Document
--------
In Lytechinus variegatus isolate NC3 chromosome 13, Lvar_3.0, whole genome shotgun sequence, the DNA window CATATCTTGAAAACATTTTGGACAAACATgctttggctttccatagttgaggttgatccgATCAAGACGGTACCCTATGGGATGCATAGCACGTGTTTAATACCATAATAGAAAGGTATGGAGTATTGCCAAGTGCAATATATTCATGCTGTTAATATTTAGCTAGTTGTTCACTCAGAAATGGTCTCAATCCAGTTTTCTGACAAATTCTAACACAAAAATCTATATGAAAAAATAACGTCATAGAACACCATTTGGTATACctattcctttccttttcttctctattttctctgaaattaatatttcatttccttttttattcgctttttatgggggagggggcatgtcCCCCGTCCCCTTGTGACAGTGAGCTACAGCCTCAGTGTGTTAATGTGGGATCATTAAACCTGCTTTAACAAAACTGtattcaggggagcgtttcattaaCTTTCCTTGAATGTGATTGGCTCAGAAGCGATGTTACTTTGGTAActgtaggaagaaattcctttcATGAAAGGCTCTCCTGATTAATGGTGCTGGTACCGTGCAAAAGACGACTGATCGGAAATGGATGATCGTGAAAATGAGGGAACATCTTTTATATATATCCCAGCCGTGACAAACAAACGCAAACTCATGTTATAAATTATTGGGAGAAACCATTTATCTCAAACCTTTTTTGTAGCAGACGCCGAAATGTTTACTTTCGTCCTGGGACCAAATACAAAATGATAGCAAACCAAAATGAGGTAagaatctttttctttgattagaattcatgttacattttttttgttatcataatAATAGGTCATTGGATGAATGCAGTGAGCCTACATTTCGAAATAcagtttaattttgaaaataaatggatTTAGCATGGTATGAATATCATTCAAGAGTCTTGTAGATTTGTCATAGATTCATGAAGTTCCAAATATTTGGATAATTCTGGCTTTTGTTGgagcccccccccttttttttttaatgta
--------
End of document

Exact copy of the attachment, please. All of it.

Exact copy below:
In Lytechinus variegatus isolate NC3 chromosome 13, Lvar_3.0, whole genome shotgun sequence, the DNA window CATATCTTGAAAACATTTTGGACAAACATgctttggctttccatagttgaggttgatccgATCAAGACGGTACCCTATGGGATGCATAGCACGTGTTTAATACCATAATAGAAAGGTATGGAGTATTGCCAAGTGCAATATATTCATGCTGTTAATATTTAGCTAGTTGTTCACTCAGAAATGGTCTCAATCCAGTTTTCTGACAAATTCTAACACAAAAATCTATATGAAAAAATAACGTCATAGAACACCATTTGGTATACctattcctttccttttcttctctattttctctgaaattaatatttcatttccttttttattcgctttttatgggggagggggcatgtcCCCCGTCCCCTTGTGACAGTGAGCTACAGCCTCAGTGTGTTAATGTGGGATCATTAAACCTGCTTTAACAAAACTGtattcaggggagcgtttcattaaCTTTCCTTGAATGTGATTGGCTCAGAAGCGATGTTACTTTGGTAActgtaggaagaaattcctttcATGAAAGGCTCTCCTGATTAATGGTGCTGGTACCGTGCAAAAGACGACTGATCGGAAATGGATGATCGTGAAAATGAGGGAACATCTTTTATATATATCCCAGCCGTGACAAACAAACGCAAACTCATGTTATAAATTATTGGGAGAAACCATTTATCTCAAACCTTTTTTGTAGCAGACGCCGAAATGTTTACTTTCGTCCTGGGACCAAATACAAAATGATAGCAAACCAAAATGAGGTAagaatctttttctttgattagaattcatgttacattttttttgttatcataatAATAGGTCATTGGATGAATGCAGTGAGCCTACATTTCGAAATAcagtttaattttgaaaataaatggatTTAGCATGGTATGAATATCATTCAAGAGTCTTGTAGATTTGTCATAGATTCATGAAGTTCCAAATATTTGGATAATTCTGGCTTTTGTTGgagcccccccccttttttttttaatgta